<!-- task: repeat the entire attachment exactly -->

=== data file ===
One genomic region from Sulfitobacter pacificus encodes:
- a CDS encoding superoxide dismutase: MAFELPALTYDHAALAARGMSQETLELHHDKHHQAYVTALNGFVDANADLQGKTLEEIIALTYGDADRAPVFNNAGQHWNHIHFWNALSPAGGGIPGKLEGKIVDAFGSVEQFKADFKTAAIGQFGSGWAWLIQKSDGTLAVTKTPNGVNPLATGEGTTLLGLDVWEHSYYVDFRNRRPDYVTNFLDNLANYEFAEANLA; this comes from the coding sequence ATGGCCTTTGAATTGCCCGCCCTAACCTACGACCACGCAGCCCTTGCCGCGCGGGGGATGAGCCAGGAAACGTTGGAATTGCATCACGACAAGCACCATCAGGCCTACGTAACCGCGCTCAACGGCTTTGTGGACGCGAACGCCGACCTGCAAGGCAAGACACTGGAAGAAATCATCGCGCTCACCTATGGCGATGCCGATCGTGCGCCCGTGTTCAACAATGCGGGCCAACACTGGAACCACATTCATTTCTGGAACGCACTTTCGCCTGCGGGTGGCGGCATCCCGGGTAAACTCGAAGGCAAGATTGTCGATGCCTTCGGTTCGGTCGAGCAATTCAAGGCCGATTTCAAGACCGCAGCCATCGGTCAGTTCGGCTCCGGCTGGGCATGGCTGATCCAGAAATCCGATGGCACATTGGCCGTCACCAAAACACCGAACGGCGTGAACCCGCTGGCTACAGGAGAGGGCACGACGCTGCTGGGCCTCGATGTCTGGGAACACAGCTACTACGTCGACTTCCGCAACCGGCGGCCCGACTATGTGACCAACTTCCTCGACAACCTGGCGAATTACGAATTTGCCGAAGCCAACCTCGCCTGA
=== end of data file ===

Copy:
One genomic region from Sulfitobacter pacificus encodes:
- a CDS encoding superoxide dismutase: MAFELPALTYDHAALAARGMSQETLELHHDKHHQAYVTALNGFVDANADLQGKTLEEIIALTYGDADRAPVFNNAGQHWNHIHFWNALSPAGGGIPGKLEGKIVDAFGSVEQFKADFKTAAIGQFGSGWAWLIQKSDGTLAVTKTPNGVNPLATGEGTTLLGLDVWEHSYYVDFRNRRPDYVTNFLDNLANYEFAEANLA; this comes from the coding sequence ATGGCCTTTGAATTGCCCGCCCTAACCTACGACCACGCAGCCCTTGCCGCGCGGGGGATGAGCCAGGAAACGTTGGAATTGCATCACGACAAGCACCATCAGGCCTACGTAACCGCGCTCAACGGCTTTGTGGACGCGAACGCCGACCTGCAAGGCAAGACACTGGAAGAAATCATCGCGCTCACCTATGGCGATGCCGATCGTGCGCCCGTGTTCAACAATGCGGGCCAACACTGGAACCACATTCATTTCTGGAACGCACTTTCGCCTGCGGGTGGCGGCATCCCGGGTAAACTCGAAGGCAAGATTGTCGATGCCTTCGGTTCGGTCGAGCAATTCAAGGCCGATTTCAAGACCGCAGCCATCGGTCAGTTCGGCTCCGGCTGGGCATGGCTGATCCAGAAATCCGATGGCACATTGGCCGTCACCAAAACACCGAACGGCGTGAACCCGCTGGCTACAGGAGAGGGCACGACGCTGCTGGGCCTCGATGTCTGGGAACACAGCTACTACGTCGACTTCCGCAACCGGCGGCCCGACTATGTGACCAACTTCCTCGACAACCTGGCGAATTACGAATTTGCCGAAGCCAACCTCGCCTGA